Then we started pushing it more and it’s really been one of the catalysts to the last five years being able to triple our business.
When you started Pinnacle, you probably had, what, four or five employees?
When we started, Pinnacle was just my wife, Kathy and I, and then Frank came on probably A year later. It took us about three years to hire outside of family. My brother Wayne helped us with a couple of small weddings and a couple of karaoke gigs and stuff, but that was a long time ago.
I would say Tony Fleecs was the first person. I would say in 2004 is when we hired Tony, who’s now an animator out in Hollywood, California. He actually is one of the guys who draws my little pony. He used to work here in Sioux Falls and he was my first non-family employee hire.
You go from that number to… what do you think you’re sitting at now for employees?
So for just straight W2, we’re at 36. We have about, I don’t know, a couple dozen people that are on our 1099. They’re not W2 employees. Subcontractors… probably have a couple dozen, maybe more.
Like I was saying earlier, you were doing strictly more bar gigs, weddings, stuff like that to now doing corporate events. What would you say is probably the biggest event that you’ve done so far?
This could go either two ways. When I look at like AV it’s, it’s not only like the audio visual stuff that we’re doing now, but then there’s also the other side of this, such as the tours and the production. Jeff is a tour manager for a Dutch EDM artists San Holo. He’s in the world top 100, he’ll probably top 100 in the U S here this next year. He is a B + / A – level artist and Jeff has been all over the world with him. By doing these tours and by going out on tour with these guys, the amount of knowledge that we’ve been able to soak up… the technology that we’ve been able to soak up puts us heads and tails, in my opinion, above a lot of talent and a lot of companies. The AV and production side of things has transitioned our business, 100%. We’ve always had an eye for detail. We’ve always known that music has a very powerful effect on most people. So now we’re just able to use some of the other tools from the production world, lighting, video, networking. Crazy how much networking goes on at these massive shows. Back to answer the question, the largest event. So that’s tough. So Jeff’s played or been to almost every single EDC in the world, every festival. So those, we’re not really producing, we’re managing the stage and stuff for the set and forecasting and there’s a lot to it. I’m not minimizing that whatsoever, but as far as like the biggest event that we’ve ever done, that’s tough. The USD legacy event when Dr. Abbott retired was one of the coolest events I’ve ever been a part of ever in my life. Like legit…I know people say, when you see something it like literally brings you to tears almost because you can’t believe that you’re… that was that event for us. We’ve worked massive events with Sanford profile, Pentagon, and now the stages and the shows that we’re doing. It’s no longer, you know, house level AV, it’s massive scale production stuff. The last few years, with Aflac, Vance Thompson Vision and everything from USD, and First Bank and Trust… working with them… Addie at the Event Company. She’s my hero. We’ve been able to develop a super strong relationship that’s helped open doors for both companies and I feel like really has provided an elevated standard for what people have come to expect. So that’s tough to say. There’s so many fantastic events and I feel like if I single one out it makes me feel disingenuous to the others, and we are so blessed.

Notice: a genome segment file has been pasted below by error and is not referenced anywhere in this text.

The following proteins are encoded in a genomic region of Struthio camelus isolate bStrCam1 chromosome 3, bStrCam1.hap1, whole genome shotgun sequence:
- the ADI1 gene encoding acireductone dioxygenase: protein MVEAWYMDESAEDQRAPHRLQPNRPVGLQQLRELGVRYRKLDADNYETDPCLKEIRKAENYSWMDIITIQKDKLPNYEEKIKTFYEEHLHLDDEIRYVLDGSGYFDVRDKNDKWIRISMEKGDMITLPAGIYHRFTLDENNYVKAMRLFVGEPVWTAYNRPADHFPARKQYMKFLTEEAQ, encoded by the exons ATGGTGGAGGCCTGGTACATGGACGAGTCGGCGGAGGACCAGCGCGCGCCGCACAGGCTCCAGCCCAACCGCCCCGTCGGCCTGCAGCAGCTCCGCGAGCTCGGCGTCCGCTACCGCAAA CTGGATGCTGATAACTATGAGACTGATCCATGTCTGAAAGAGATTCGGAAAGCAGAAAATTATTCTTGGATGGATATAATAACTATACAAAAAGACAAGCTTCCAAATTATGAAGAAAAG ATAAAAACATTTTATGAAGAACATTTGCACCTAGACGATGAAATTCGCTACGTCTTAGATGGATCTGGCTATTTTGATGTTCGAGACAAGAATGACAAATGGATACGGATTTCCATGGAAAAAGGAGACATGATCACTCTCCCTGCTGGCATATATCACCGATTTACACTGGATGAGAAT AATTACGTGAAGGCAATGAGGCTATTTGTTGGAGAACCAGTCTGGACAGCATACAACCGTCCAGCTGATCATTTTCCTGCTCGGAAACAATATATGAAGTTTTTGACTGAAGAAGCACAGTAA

What would you say is the coolest thing that you’ve been a part of to you personally? It’s not necessarily singling out a business, it could be something as a small karaoke show you did in 2008 or something… just any event that you just look back and be like, that might’ve been the coolest event or the most fun I’ve had as a DJ.